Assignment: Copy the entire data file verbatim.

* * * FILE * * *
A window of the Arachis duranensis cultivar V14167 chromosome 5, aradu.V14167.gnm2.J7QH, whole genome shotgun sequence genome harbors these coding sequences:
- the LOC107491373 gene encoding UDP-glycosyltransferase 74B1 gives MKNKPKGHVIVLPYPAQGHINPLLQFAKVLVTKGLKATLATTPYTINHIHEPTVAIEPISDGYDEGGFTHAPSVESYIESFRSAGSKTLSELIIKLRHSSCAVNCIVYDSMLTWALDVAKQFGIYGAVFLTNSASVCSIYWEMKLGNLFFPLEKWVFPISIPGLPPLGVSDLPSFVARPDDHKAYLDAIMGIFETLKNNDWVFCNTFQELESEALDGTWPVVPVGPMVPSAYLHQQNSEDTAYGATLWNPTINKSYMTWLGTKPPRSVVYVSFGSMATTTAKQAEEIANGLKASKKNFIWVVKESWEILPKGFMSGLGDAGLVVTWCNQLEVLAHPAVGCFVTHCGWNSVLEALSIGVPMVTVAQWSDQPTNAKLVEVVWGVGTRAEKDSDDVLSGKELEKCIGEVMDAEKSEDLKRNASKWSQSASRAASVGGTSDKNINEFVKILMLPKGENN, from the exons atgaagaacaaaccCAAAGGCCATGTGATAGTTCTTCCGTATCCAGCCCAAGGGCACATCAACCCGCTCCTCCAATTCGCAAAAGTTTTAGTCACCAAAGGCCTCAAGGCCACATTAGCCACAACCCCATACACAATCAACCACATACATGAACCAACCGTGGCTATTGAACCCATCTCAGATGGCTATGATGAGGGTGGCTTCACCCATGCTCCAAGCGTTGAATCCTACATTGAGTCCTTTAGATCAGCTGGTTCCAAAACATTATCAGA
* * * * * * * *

A window of the Arachis duranensis cultivar V14167 chromosome 5, aradu.V14167.gnm2.J7QH, whole genome shotgun sequence genome harbors these coding sequences:
- the LOC107491373 gene encoding UDP-glycosyltransferase 74B1 gives MKNKPKGHVIVLPYPAQGHINPLLQFAKVLVTKGLKATLATTPYTINHIHEPTVAIEPISDGYDEGGFTHAPSVESYIESFRSAGSKTLSELIIKLRHSSCAVNCIVYDSMLTWALDVAKQFGIYGAVFLTNSASVCSIYWEMKLGNLFFPLEKWVFPISIPGLPPLGVSDLPSFVARPDDHKAYLDAIMGIFETLKNNDWVFCNTFQELESEALDGTWPVVPVGPMVPSAYLHQQNSEDTAYGATLWNPTINKSYMTWLGTKPPRSVVYVSFGSMATTTAKQAEEIANGLKASKKNFIWVVKESWEILPKGFMSGLGDAGLVVTWCNQLEVLAHPAVGCFVTHCGWNSVLEALSIGVPMVTVAQWSDQPTNAKLVEVVWGVGTRAEKDSDDVLSGKELEKCIGEVMDAEKSEDLKRNASKWSQSASRAASVGGTSDKNINEFVKILMLPKGENN, from the exons atgaagaacaaaccCAAAGGCCATGTGATAGTTCTTCCGTATCCAGCCCAAGGGCACATCAACCCGCTCCTCCAATTCGCAAAAGTTTTAGTCACCAAAGGCCTCAAGGCCACATTAGCCACAACCCCATACACAATCAACCACATACATGAACCAACCGTGGCTATTGAACCCATCTCAGATGGCTATGATGAGGGTGGCTTCACCCATGCTCCAAGCGTTGAATCCTACATTGAGTCCTTTAGATCAGCTGGTTCCAAAACATTATCAGA